Friday, April 1, 2016

The Spring Thaw Begins! Leptoglossus occidentalis, the western conifer seed bug

Earlier this week my labmate came in with a hitchhiker. Being as we are an ecology laboratory, we gathered 'round and identify our new lab pet (who has since been released outside again).

Leptoglossus occidentalis - I rather like this bug's funky patterns.
This individual is likely an adult just emerging from its overwinter hibernation, as the weather has been quite warm for the last few days and very rainy. It is missing one hind leg, unfortunately.

We've identified it as Leptoglossus occidentalis, the western conifer seed bug [1]. Despite the implication of its common name, this insect has actually been found as far East as Nova Scotia [2], though it has been suggested that this might represent a fairly recent range expansion. L. occidentalis has also been recently introduced to Europe, where it is considered invasive [2].

The common name is slightly misleading in that it implies that L. occidentalis eats the seeds of conifers. Actually, it eats the sap of conifers, collecting it at the base of developing cones; as a consequence of L. occidentalis sucking sap from the base of cones, the cones can end up being malformed or failing to develop (and thus end up with reduced seed production).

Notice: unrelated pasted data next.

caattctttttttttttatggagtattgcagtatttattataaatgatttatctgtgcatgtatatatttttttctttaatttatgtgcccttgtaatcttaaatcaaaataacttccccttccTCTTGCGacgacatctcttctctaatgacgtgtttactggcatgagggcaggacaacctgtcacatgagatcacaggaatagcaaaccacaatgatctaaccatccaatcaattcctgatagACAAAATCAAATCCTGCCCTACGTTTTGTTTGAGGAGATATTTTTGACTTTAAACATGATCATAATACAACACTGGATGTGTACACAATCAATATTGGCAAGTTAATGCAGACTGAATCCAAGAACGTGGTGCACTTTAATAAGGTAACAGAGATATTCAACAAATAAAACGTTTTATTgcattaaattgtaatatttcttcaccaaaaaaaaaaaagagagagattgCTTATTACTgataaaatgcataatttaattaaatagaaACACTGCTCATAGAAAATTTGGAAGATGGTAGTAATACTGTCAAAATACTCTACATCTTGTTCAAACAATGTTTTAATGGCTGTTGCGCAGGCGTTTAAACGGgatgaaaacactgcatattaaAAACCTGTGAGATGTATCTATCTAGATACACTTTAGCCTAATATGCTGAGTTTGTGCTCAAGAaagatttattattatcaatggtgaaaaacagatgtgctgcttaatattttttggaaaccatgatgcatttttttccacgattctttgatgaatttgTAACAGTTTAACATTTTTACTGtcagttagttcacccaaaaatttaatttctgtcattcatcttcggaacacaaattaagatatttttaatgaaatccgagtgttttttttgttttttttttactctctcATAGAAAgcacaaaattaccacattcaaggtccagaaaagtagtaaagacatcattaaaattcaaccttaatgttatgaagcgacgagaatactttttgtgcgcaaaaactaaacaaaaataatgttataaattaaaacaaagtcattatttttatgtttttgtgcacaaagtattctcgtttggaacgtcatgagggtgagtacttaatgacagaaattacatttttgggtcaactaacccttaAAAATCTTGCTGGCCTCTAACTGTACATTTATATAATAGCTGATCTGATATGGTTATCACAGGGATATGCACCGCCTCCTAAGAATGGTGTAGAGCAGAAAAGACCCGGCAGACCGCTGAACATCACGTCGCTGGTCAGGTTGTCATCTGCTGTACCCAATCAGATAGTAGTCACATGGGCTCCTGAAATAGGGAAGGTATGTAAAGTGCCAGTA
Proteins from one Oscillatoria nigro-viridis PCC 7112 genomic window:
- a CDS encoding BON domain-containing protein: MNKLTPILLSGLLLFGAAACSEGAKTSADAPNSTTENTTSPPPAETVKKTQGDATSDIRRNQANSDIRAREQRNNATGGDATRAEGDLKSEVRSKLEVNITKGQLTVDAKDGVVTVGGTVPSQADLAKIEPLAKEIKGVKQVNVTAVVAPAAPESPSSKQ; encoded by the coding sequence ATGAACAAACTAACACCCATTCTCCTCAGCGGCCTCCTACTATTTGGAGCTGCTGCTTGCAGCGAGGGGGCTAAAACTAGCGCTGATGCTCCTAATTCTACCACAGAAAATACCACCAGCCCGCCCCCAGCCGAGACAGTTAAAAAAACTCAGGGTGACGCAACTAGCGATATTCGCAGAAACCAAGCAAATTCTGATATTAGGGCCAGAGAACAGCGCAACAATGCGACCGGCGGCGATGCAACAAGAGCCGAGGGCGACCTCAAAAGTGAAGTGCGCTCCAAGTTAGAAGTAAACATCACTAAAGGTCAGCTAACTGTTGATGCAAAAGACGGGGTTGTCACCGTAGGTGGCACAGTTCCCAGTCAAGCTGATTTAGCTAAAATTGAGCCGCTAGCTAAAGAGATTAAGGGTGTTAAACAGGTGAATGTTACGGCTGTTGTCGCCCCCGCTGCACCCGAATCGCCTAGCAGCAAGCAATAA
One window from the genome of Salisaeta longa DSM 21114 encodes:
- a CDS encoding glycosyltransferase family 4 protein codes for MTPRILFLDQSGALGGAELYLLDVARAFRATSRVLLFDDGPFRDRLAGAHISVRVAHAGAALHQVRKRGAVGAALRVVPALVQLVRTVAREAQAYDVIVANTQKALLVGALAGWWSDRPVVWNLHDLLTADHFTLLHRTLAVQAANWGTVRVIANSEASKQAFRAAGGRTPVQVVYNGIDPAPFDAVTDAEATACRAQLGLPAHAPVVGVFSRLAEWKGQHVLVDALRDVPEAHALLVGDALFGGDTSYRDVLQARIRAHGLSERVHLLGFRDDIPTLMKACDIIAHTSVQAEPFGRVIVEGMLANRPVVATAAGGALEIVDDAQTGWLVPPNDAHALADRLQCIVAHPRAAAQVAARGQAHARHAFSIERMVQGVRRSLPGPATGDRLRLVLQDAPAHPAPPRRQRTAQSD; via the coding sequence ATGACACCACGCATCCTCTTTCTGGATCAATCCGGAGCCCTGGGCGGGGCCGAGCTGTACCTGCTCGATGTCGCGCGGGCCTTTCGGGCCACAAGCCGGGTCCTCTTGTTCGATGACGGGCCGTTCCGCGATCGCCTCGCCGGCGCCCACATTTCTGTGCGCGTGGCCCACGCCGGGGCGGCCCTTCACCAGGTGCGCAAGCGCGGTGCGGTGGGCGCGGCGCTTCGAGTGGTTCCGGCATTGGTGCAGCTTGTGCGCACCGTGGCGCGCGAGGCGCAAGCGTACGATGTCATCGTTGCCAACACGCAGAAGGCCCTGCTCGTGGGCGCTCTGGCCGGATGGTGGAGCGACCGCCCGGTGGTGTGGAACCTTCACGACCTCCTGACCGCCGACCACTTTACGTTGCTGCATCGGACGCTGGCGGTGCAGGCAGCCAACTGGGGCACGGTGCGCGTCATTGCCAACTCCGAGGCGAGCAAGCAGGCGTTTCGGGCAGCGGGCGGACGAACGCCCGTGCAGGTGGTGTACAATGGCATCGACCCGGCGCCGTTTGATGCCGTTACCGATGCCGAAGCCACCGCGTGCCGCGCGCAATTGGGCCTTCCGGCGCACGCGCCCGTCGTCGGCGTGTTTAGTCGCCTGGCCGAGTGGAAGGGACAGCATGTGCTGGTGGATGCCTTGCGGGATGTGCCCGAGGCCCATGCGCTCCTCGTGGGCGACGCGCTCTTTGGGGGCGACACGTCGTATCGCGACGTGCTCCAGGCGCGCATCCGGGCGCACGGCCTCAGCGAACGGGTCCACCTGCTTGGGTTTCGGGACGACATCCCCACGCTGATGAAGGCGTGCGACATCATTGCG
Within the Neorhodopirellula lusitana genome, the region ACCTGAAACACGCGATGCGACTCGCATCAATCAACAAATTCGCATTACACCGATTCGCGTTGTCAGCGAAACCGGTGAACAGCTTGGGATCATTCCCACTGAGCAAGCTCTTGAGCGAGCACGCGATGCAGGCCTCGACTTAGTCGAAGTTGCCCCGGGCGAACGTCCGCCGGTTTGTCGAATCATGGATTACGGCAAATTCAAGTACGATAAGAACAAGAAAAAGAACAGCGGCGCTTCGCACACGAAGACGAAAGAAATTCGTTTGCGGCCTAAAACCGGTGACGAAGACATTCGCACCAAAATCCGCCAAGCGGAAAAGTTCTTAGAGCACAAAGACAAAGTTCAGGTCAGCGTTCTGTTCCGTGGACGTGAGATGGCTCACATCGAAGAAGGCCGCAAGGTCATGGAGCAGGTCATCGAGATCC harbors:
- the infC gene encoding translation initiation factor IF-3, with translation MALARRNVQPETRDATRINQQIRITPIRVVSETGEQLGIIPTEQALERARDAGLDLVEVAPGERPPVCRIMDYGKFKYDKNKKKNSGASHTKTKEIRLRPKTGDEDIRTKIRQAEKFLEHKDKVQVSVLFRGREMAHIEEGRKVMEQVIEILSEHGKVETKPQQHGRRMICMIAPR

Since the weather is starting to turn and I have started to see flowers emerging on the trees and from the ground, the season has returned for me to blog a bit! I may not blog with the same frequency as last year, but I will make an effort to update regularly.

[1] Kaufman, Kenn, and Eaton, Eric R. 2006. Field Guide to Insects of North America. Hillstar Editions LC, Rocky Ridge.

No comments:

Post a Comment